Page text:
24 hours in Slovenia

Was in Ljubljana on Thursday for a brainstorming session with Balkan NGOs. Three outside speakers: me and two Austrians, one a young guy who does similar work to me, the other a prince who is almost 70 and had a famous diplomatic career. The prince of course got picked up at the airport by the Austrian ambassador, and they offered me and a German participant in the meeting a lift into town. Interesting linguistic observation – the two Austrians happily talked German until it became clear that I was perfectly capable of speaking German to them; then they switched to English. (My German friend was so confused by this that she started speaking French!)

At the hotel it turned out that we were too early and none of our rooms were ready. Except that mysteriously it transpired that they could bend the rules for the prince, whose room suddenly was ready after all, but not for the rest of us. So I went and ate a large slice of chocolate cake – I don’t have a particularly sweet tooth, but Slovenia is very good at pastries – which completely spoiled my appetite for lunch.

The meeting went as such meetings go, and we eventually went for a jolly dinner to what we were told was the best restaurant in Ljubljana. Hmm, I thought, and experimentally ordered snails for my starter and horse for my main course. The snails were overcooked and covered in burnt and greasy cheese, not quite my idea of escargots au gratin. The main course was OK except that the waiters seemed a bit uncertain as to whether they had in fact served us horse or beef; and certainly it tasted pretty much like beef. I have never had horse before, and for all I know I may not have had it yet. Anyway, if not my totally best culinary experience, certainly far from my worst.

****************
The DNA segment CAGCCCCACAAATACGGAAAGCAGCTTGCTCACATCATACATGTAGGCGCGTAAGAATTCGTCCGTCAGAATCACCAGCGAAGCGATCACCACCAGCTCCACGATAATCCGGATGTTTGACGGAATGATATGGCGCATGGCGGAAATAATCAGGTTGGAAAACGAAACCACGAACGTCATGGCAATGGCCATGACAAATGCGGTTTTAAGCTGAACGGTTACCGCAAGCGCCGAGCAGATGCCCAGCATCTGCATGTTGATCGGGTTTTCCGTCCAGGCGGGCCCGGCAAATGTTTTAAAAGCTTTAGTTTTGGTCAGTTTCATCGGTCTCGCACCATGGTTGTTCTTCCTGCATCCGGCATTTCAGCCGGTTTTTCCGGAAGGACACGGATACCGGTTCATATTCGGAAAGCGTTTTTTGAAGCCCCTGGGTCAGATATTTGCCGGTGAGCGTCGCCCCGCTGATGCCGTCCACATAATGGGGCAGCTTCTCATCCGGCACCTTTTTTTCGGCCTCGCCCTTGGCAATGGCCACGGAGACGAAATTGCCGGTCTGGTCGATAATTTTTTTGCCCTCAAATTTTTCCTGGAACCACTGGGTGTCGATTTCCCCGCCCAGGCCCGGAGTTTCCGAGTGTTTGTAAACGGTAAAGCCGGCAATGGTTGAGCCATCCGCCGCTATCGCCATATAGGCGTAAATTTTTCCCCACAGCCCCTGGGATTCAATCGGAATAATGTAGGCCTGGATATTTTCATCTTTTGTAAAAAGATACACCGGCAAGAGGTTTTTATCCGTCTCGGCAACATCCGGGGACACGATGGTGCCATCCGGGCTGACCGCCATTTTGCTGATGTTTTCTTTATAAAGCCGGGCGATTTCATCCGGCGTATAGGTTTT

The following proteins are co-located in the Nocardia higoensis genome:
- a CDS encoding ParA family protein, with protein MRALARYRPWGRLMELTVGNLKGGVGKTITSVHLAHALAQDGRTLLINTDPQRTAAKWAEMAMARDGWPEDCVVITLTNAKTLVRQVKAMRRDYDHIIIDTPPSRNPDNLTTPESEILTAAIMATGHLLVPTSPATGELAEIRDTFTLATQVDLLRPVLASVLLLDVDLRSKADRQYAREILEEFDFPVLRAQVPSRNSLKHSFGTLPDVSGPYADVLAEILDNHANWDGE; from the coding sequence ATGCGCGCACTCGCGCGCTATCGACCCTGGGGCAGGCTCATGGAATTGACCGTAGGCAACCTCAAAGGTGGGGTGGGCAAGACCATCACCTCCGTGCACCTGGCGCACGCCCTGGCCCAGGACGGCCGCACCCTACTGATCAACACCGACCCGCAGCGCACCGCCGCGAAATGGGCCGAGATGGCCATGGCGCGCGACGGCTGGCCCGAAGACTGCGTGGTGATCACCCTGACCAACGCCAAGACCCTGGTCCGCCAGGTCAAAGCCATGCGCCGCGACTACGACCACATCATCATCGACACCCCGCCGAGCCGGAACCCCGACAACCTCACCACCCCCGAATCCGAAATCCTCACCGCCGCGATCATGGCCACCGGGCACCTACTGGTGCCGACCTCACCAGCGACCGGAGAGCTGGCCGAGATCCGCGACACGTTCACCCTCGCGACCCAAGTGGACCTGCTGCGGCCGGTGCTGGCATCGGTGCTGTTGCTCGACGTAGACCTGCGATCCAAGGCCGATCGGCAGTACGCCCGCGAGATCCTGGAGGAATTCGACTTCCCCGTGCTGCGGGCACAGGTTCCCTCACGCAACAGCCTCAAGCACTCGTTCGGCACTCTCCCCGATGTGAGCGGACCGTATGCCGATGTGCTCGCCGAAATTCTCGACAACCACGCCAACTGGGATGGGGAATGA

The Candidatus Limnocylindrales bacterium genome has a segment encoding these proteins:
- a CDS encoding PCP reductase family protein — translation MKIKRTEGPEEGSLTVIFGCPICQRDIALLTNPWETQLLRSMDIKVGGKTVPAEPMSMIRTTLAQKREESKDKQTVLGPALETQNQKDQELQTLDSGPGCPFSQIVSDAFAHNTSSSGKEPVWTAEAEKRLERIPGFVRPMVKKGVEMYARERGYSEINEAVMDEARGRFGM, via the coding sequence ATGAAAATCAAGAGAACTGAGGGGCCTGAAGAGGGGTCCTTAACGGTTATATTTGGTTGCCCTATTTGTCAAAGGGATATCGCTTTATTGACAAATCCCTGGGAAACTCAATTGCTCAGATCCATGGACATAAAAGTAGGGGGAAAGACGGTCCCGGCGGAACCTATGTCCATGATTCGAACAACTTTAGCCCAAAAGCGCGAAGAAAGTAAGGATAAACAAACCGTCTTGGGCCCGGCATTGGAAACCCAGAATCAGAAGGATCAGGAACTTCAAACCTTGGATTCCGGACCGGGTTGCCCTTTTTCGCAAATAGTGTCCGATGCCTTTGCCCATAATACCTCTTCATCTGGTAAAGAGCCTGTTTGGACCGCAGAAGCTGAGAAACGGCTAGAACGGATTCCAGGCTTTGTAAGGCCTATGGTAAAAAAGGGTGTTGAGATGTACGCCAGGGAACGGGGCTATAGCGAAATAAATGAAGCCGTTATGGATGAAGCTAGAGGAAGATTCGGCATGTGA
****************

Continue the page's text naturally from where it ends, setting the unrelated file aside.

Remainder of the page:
I asked the prince about being a prince. He pointed out that in Austria they weren’t allowed to use their titles at all, unlike in Germany where although it was formally abolished they are allowed to heep the “Duke” or whatever as part of their surnames. So as far as he is concerned he is the son of someone who was once a prince. He then told me that the last time someone had referred to his ancestry was a rabid anti-Turkish speaker in a debate on Turkish EU membership (of which the prince is the most visible advocate in Austria) taunting him by asking what the five famous cardinals among his collateral ancestors would think of his pro-Muslim position. I realised this was a sore point, and dropped the subject.

The ambassador turned up again to drive us personally back to the hotel. When I expressed an interest in the Monument To The Unknown French Soldier Of The Napoleonic Wars Who Died For Slovenia’s Freedom he took a small detour so that we could look at it; pretty decent of him, especially since the Unknown French Soldier was killed in battle with the, er, Austrians.

I had to get up at stupid o’clock in the morning and asked the hotel to do me an emergency breakfast bag. They did, at no extra charge; meant I could eat a breakfast sandwich in the airport and then sleep on the flight. They also, of course, gave me some Slovenian pastries for breakfast which I couldn’t quite face; I gave them to Anne for her lunch, and she reported that the Slovenian pastries were, indeed, as good as I had predicted they would be.

For my next trip, I am off to Serbia on Monday afternoon; then flying to MAcedonia on Tuesday evening, and back home on Saturday morning. Backdating this entry to yesterday so that it sits in the right place chronologically.

One thought on “24 hours in Slovenia

  1. Um, champagne is supposed to be served in flutes, tall and very narrow. Serving it in those wide-topped glasses (which I think of as martini glasses) makes it go very flat very quickly.

    And I am passably confident the whole idea is a form of urban myth, anyway.

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